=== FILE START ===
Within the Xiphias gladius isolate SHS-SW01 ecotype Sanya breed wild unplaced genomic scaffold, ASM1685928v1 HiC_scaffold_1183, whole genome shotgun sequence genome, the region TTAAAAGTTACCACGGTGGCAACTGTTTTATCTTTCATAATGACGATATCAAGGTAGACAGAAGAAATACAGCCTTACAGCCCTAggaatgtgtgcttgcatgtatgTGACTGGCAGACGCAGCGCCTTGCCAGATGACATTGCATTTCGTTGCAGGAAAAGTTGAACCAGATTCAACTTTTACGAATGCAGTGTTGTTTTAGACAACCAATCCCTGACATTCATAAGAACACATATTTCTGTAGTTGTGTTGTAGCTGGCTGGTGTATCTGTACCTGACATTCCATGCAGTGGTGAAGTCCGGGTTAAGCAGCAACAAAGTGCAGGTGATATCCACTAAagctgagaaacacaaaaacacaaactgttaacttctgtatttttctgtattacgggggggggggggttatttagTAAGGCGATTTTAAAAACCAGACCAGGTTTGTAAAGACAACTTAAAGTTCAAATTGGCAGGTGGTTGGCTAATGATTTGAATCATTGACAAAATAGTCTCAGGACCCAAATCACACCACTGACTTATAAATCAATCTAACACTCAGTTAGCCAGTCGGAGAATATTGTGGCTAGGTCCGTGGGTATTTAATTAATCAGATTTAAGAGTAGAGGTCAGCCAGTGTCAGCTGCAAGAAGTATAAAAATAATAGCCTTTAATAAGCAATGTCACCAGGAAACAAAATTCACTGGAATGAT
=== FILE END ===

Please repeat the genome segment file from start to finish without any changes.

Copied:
Within the Xiphias gladius isolate SHS-SW01 ecotype Sanya breed wild unplaced genomic scaffold, ASM1685928v1 HiC_scaffold_1183, whole genome shotgun sequence genome, the region TTAAAAGTTACCACGGTGGCAACTGTTTTATCTTTCATAATGACGATATCAAGGTAGACAGAAGAAATACAGCCTTACAGCCCTAggaatgtgtgcttgcatgtatgTGACTGGCAGACGCAGCGCCTTGCCAGATGACATTGCATTTCGTTGCAGGAAAAGTTGAACCAGATTCAACTTTTACGAATGCAGTGTTGTTTTAGACAACCAATCCCTGACATTCATAAGAACACATATTTCTGTAGTTGTGTTGTAGCTGGCTGGTGTATCTGTACCTGACATTCCATGCAGTGGTGAAGTCCGGGTTAAGCAGCAACAAAGTGCAGGTGATATCCACTAAagctgagaaacacaaaaacacaaactgttaacttctgtatttttctgtattacgggggggggggggttatttagTAAGGCGATTTTAAAAACCAGACCAGGTTTGTAAAGACAACTTAAAGTTCAAATTGGCAGGTGGTTGGCTAATGATTTGAATCATTGACAAAATAGTCTCAGGACCCAAATCACACCACTGACTTATAAATCAATCTAACACTCAGTTAGCCAGTCGGAGAATATTGTGGCTAGGTCCGTGGGTATTTAATTAATCAGATTTAAGAGTAGAGGTCAGCCAGTGTCAGCTGCAAGAAGTATAAAAATAATAGCCTTTAATAAGCAATGTCACCAGGAAACAAAATTCACTGGAATGAT